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A hobby turned into history when two Florida Museum of Natural History volunteers found the bones of a new species of extinct heron at the Montbrook fossil dig site.

The species has been named Taphophoyx hodgei in honor of Eddie Hodge, owner of the private property outside of Williston where the dig site is located.

Florida Museum curator of ornithology, David Steadman, and research assistant Oona Takano identified the species after its discovery and published their findings.

Takano said the Montbrook site is the first of its age to be found in North Florida. It is estimated to be 5 to 5.5 million years old.

“The fossils we are finding from the site include many complete bones, a high diversity of terrestrial vertebrates and many new species,” Takano said.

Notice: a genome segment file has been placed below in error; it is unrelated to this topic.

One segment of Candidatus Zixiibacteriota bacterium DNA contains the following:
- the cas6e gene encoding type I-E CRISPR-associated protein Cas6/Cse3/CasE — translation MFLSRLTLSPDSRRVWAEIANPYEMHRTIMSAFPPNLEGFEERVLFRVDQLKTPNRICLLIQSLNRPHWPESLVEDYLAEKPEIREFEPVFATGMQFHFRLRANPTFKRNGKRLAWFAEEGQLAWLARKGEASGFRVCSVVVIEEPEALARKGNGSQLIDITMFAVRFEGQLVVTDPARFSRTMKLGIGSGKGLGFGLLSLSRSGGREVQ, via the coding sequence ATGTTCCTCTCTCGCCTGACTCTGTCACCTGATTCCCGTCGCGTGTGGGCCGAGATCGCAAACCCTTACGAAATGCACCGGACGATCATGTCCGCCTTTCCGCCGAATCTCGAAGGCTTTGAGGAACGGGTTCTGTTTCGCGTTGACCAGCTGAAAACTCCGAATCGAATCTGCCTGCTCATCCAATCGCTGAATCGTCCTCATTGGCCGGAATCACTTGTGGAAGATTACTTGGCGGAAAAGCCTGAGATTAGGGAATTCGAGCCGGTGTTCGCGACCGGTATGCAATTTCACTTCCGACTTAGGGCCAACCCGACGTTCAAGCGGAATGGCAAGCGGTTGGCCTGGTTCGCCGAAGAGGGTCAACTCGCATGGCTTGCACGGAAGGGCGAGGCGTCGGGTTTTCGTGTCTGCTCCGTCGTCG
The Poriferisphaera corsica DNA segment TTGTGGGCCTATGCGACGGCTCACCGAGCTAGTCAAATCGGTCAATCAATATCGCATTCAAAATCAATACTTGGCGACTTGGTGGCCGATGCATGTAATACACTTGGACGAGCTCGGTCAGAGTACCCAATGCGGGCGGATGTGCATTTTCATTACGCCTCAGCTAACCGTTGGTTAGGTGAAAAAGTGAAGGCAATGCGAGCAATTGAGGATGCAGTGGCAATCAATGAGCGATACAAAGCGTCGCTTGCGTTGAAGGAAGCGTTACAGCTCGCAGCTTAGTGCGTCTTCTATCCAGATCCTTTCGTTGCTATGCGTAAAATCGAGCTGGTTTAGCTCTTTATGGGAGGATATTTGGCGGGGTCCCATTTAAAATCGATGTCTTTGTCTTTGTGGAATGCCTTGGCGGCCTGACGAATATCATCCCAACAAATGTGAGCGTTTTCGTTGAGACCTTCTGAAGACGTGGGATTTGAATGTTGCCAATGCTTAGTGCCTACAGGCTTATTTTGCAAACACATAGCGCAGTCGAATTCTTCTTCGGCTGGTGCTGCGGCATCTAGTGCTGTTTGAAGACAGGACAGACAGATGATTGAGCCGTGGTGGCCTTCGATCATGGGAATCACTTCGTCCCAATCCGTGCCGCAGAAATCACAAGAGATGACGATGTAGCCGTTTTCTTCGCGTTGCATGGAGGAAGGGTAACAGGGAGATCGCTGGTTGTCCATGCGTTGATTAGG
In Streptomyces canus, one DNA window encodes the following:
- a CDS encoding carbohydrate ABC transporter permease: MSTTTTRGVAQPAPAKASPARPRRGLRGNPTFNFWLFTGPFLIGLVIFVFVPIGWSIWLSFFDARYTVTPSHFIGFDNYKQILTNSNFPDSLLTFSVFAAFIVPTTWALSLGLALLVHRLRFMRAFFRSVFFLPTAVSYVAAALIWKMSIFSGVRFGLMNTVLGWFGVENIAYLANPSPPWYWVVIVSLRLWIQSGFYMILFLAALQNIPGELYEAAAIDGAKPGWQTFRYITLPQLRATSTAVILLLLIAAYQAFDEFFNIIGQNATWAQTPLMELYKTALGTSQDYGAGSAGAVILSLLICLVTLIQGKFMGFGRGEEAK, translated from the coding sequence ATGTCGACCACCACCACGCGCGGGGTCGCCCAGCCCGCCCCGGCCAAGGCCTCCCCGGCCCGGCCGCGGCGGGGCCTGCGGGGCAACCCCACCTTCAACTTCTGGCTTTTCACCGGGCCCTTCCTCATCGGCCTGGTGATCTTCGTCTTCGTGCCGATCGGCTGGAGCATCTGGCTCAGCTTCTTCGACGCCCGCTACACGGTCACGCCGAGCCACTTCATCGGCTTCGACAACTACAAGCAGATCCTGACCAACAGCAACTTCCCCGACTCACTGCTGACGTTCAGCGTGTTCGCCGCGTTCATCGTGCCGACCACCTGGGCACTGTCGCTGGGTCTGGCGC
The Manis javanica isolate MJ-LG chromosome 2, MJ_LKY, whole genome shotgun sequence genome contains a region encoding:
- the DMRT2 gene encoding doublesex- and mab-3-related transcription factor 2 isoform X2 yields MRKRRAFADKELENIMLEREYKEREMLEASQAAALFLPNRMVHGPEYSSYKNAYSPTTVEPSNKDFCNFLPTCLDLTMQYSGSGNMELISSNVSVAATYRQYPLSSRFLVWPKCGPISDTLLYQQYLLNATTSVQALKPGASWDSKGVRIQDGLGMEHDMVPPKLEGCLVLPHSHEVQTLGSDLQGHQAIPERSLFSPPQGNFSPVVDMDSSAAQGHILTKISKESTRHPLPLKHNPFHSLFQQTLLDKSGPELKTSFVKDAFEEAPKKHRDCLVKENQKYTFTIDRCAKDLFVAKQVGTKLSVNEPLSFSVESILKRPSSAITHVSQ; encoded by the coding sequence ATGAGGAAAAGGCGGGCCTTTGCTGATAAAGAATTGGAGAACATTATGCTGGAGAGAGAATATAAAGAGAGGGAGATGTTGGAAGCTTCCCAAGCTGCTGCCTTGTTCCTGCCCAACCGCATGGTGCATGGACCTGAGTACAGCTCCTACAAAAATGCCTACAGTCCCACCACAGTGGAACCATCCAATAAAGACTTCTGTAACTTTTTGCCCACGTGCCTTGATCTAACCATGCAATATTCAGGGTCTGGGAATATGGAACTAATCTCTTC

Takano said they identified the heron fossil using the bones of the bird’s shoulder girdle, which showed shape differences from those of previously known herons.

The new species is just the first of possibly many species to be found from the site, said Takano. Other birds from the site have primarily been aquatic species.

Jonathan Bloch, Florida Museum curator of vertebrate paleontology and a coordinator of the fossil dig, said fossils are not identified at the site, and it is likely the volunteers did not know what they found.

“Very often, we don’t know how exciting it is until much later after we’ve gone back to the lab and had a chance to study them,” Bloch said.

More than 700 volunteers have worked at the fossil site. The dig takes place during a period of three to four weeks in the fall and the spring.

Bloch said the site, which has been used since mid-November 2015, is one of the most important fossil sites found in Florida in decades.

“It really gives us a window into what North Florida was like here 5 to 6 million years ago in a river-type of environment,” Bloch said.